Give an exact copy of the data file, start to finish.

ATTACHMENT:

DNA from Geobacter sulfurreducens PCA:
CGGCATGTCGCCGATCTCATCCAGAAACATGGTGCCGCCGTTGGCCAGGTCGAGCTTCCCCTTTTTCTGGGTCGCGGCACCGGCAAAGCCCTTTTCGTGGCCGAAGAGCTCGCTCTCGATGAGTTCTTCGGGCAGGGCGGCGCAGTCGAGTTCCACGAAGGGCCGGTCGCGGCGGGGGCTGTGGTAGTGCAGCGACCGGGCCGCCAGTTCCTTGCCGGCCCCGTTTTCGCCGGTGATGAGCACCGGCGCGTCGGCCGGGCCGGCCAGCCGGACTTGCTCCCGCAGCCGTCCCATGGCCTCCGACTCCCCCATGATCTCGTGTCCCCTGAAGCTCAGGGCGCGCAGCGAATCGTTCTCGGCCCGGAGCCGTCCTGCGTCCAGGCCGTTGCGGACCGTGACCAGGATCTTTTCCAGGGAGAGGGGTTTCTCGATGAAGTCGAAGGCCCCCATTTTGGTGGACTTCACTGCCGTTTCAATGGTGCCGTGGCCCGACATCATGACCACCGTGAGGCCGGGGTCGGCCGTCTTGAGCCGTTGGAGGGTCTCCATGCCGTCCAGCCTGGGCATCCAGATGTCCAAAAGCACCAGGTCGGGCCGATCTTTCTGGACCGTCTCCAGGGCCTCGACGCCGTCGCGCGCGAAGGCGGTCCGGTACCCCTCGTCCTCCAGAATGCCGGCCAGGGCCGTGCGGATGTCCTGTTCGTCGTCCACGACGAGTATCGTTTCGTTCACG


DNA from Geobacter sulfurreducens PCA:
CGGCATGTCGCCGATCTCATCCAGAAACATGGTGCCGCCGTTGGCCAGGTCGAGCTTCCCCTTTTTCTGGGTCGCGGCACCGGCAAAGCCCTTTTCGTGGCCGAAGAGCTCGCTCTCGATGAGTTCTTCGGGCAGGGCGGCGCAGTCGAGTTCCACGAAGGGCCGGTCGCGGCGGGGGCTGTGGTAGTGCAGCGACCGGGCCGCCAGTTCCTTGCCGGCCCCGTTTTCGCCGGTGATGAGCACCGGCGCGTCGGCCGGGCCGGCCAGCCGGACTTGCTCCCGCAGCCGTCCCATGGCCTCCGACTCCCCCATGATCTCGTGTCCCCTGAAGCTCAGGGCGCGCAGCGAATCGTTCTCGGCCCGGAGCCGTCCTGCGTCCAGGCCGTTGCGGACCGTGACCAGGATCTTTTCCAGGGAGAGGGGTTTCTCGATGAAGTCGAAGGCCCCCATTTTGGTGGACTTCACTGCCGTTTCAATGGTGCCGTGGCCCGACATCATGACCACCGTGAGGCCGGGGTCGGCCGTCTTGAGCCGTTGGAGGGTCTCCATGCCGTCCAGCCTGGGCATCCAGATGTCCAAAAGCACCAGGTCGGGCCGATCTTTCTGGACCGTCTCCAGGGCCTCGACGCCGTCGCGCGCGAAGGCGGTCCGGTACCCCTCGTCCTCCAGAATGCCGGCCAGGGCCGTGCGGATGTCCTGTTCGTCGTCCACGACGAGTATCGTTTCGTTCACG